Review: Wilco & Califone at Overture Hall Madison

I’m one of those people that like Wilco, but never had the band at the top of my list for a must-see show. That all changed Saturday night as Jeff Tweedy and company proved that through eight albums and numerous personnel changes they can still put on a flawless two-plus hour show that leaves the audience wanting more.

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Don’t get me wrong. There were plenty of die-hard Tweedy, I mean Wilco fans at Overture Hall. You know the type; Dissertation-type analysis of Tweedy’s lyrics; own every type of merchandise available with Wilco stamped on it; revel in one-upmanship of how many Wilco shows they’ve seen.  No, not the characteristics of a jam band fan. These are hard-core Wilco fans. The type that has kept the band’s shows selling out despite a couple of rather unremarkable studio albums over the last three years.

You could tell that Tweedy and company were definitively “on” at Overture Hall. From Handshake drugs and California Stars to the new songs off the latest album, Wilco propelled the audience into a shared bonding experience. The ability to shape the intensity of songs by feeding off the energy of  2,200 people was remarkable. Now, I see the power of Wilco in concert.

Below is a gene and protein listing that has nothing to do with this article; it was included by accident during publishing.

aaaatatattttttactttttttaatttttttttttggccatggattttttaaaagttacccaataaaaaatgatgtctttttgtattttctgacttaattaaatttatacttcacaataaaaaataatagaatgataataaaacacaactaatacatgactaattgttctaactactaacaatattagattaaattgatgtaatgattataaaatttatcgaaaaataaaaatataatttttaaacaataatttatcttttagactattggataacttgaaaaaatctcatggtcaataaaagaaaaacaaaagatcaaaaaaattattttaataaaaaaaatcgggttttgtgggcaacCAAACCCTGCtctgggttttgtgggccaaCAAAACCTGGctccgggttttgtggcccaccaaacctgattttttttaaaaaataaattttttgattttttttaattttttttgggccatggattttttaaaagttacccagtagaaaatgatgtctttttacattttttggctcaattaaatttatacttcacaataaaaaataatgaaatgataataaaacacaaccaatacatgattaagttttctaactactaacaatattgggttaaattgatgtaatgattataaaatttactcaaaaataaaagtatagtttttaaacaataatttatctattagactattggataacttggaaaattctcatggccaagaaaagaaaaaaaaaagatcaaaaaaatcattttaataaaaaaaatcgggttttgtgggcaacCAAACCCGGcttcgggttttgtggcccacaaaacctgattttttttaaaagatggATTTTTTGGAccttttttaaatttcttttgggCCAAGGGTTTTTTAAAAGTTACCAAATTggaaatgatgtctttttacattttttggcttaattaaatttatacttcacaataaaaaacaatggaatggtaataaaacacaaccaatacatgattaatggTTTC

About the only thing that didn’t go the band’s way was Tweedy’s request to receive the keys to the city from Madison’s Mayor, after receiving the honor in Duluth, MN the night before. Maybe next time.

Chicago’s Califone opened the show with a short 30 minute set of experimental folk that displayed the band’s diversity of instrumentation and song structure.
 
Overture Hall is gaining a reputation as a great venue to see a show. Excellent sight lines and acoustics contribute to an overall great listening experience. The number of Chicago Wilco fans that made the trek to Madison to see the show was incredible. I don’t know how many times I had to explain to our Illinois friends what a sippy cup was.

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Califone

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